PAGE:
Abstract- Eva Moraga

The Computation Center at Madrid University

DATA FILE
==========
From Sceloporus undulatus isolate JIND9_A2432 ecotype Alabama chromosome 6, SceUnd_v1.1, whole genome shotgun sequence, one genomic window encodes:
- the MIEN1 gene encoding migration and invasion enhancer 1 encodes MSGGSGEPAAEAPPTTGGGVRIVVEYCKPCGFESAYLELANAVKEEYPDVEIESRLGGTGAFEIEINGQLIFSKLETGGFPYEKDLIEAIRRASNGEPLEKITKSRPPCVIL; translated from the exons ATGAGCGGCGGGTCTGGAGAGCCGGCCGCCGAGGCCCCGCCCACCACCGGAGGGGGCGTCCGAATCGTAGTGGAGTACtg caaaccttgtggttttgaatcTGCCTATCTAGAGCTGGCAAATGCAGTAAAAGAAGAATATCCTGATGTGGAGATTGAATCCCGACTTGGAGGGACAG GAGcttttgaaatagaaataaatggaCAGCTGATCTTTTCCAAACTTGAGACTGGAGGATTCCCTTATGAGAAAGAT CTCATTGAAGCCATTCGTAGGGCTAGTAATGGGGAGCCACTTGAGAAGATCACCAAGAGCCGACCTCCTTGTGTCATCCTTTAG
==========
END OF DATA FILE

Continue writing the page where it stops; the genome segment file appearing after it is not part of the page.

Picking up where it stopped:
My paper is a contribution to the history of peripheral pioneer art & technology centers (non-located in the Anglo/American/German sphere). In 1966 Madrid University and IBM set up a ground-breaking computation center in Madrid (Spain) where an interdisciplinary team of mathematicians, physicians and technicians tried to find new fields for automatic computers, working together with professionals from different domains (architects, philosophers, linguists, artists, etc). Those scientists and experts were deeply interested in researching jointly language processes from diverse scientific and humanistic perspectives and implemented objective and systematic work methods to reach that goal. They initiated, among others, three relevant annual study workshop/seminars, where they explored together possible links and ways of collaboration between cybernetics and computer science and other disciplines as linguistics (“Mathematical Linguistics”), architecture (“Automatic Generation of Architectonic Spaces”) and visual arts (“Analysis and Automatic Generation of Art Forms”). However, their interests were not well understood at that time. In particular, this last seminar had to face multiple critiques from different sectors in Spain. My paper is about the history of this computation center at that time, its innovative work and research methods, its results, its role in an international context, and the debates that generated about the interaction between art, science and technology at that time.